Some pre-treatment methods should be utilized before membrane processes to increase the membrane life cycle. Different membrane units can be used as a polishing step. Each method has some advantages as well as some disadvantages and a combination of methods may be more useful for treatment of produced water to meet the different water quality requirements. Utilization of a certain type of process or combination of processes is highly dependent on the characteristics of the produced water.

Characteristics of produced water differ from well to well and the determination of the produced water characteristics is required. The design of a treatment process wholly based on the literature is not possible.Finally, the unpredictable and rapid onset of upsets in the produced water treatment process often results in unplanned maintenance and production losses.

Ceramic membranes may be a viable treatment technology for many produced water applications. Ceramic membranes will most likely be needed as a pre-treatment technology if desalination is required. While the capital cost of ceramic membrane is presently higher than polymeric, a ceramic membrane offers advantages over a polymeric membrane such as increased chemical, mechanical and thermal stability, and therefore higher lifespan and higher productivity.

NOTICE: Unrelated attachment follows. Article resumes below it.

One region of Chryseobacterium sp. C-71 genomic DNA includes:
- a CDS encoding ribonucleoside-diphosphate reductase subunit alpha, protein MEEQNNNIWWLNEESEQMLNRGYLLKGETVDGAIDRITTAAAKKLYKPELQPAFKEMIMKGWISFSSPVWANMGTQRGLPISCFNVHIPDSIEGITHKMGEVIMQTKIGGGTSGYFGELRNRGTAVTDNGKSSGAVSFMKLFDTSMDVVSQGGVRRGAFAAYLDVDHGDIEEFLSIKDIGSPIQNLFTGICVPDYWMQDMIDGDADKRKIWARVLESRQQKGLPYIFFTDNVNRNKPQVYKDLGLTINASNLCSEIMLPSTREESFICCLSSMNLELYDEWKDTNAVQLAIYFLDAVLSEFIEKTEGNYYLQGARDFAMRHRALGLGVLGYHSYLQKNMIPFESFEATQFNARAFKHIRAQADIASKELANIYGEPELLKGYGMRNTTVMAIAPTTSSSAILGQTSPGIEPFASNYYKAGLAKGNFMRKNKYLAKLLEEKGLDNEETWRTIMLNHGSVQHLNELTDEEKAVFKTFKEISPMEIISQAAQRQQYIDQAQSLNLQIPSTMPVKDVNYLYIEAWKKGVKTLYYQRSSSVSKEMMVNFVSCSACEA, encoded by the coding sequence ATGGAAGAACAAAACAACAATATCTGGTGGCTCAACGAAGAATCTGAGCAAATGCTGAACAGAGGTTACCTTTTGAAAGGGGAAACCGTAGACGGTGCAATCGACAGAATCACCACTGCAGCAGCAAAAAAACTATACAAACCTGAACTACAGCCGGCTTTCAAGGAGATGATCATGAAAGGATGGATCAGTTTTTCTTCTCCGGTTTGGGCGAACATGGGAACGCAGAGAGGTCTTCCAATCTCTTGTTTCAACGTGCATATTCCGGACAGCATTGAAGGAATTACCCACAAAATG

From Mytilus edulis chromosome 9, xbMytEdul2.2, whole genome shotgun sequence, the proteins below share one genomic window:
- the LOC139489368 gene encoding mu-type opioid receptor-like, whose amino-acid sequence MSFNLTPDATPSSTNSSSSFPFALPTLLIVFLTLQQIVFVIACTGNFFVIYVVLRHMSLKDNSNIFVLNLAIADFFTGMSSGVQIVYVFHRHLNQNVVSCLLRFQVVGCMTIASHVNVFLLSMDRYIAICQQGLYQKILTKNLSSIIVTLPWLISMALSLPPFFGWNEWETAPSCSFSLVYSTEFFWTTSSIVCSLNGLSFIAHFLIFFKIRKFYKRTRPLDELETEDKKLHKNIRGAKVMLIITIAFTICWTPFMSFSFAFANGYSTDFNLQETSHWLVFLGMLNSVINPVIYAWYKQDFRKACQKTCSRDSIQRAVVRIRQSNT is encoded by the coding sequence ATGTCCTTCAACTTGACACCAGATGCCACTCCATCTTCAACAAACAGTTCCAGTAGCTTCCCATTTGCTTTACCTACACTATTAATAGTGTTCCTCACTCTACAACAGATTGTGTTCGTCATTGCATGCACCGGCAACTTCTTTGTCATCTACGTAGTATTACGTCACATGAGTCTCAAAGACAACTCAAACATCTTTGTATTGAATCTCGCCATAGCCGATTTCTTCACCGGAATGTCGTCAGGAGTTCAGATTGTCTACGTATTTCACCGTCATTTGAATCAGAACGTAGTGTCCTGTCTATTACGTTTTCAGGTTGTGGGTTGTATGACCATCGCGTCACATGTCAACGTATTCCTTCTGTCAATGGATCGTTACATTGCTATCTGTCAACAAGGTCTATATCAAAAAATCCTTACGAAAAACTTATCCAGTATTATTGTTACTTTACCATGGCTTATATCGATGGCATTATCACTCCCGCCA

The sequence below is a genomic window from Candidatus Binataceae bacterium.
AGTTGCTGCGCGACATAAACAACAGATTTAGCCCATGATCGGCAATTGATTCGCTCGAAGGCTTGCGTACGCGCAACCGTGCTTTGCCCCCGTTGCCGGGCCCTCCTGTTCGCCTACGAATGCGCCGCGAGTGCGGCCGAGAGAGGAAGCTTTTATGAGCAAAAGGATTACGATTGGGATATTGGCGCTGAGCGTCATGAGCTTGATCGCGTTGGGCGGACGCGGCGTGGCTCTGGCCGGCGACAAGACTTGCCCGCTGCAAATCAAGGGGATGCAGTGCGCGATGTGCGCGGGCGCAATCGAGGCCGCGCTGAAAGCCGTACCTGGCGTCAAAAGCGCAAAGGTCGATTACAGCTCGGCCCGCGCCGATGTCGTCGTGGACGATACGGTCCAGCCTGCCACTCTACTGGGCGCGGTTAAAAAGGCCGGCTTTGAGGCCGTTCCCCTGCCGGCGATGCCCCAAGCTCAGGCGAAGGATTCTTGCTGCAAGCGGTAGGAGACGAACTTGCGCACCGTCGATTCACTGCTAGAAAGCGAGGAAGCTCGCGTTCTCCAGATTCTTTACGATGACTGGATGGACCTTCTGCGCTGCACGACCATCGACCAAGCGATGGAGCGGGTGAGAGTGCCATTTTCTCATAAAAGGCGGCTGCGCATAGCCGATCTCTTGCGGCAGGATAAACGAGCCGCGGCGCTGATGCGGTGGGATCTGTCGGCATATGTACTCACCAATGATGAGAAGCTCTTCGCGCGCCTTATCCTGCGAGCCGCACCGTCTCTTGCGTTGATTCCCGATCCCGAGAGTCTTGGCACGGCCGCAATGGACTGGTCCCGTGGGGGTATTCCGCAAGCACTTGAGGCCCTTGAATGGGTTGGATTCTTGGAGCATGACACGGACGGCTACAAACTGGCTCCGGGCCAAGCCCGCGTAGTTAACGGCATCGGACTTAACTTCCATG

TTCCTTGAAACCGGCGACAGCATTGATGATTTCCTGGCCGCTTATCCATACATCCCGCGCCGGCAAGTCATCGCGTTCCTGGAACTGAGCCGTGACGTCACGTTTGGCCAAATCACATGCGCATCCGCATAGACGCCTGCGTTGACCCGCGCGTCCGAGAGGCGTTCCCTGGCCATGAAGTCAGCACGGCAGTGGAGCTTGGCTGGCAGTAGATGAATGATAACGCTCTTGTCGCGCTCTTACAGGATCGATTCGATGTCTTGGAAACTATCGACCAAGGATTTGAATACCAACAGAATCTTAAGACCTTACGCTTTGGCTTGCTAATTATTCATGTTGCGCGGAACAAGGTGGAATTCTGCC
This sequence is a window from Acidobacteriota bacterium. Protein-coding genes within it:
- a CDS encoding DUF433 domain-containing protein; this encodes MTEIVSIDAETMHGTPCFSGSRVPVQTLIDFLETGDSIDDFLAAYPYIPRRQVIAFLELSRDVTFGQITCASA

International standards demand more efficient separation systems than those now in common use.More research and development is required in membrane development as, although many new products show promises, membrane filtration is still considered at the development stages. Effluent streams that once were treated as “waste” will then be considered a valuable “resource” but, unknown toxic effects and public acceptance are also important barriers for potable reuse of all wastewaters.

### Acknowledgement

The authors would like to acknowledge the financial help in a form of two grants (equipments and operations) from Western Economic Diversification Canada, Entreprise Saskatchewan (Saskatchewan Government) and the Petroleum Technology Research Centre (PTRC-Regina).

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Rangarajan T. Duraisamy, Ali Heydari Beni and Amr Henni (January 16th 2013). State of the Art Treatment of Produced Water, Water Treatment, Walid Elshorbagy and Rezaul Kabir Chowdhury, IntechOpen, DOI: 10.5772/53478. Available from: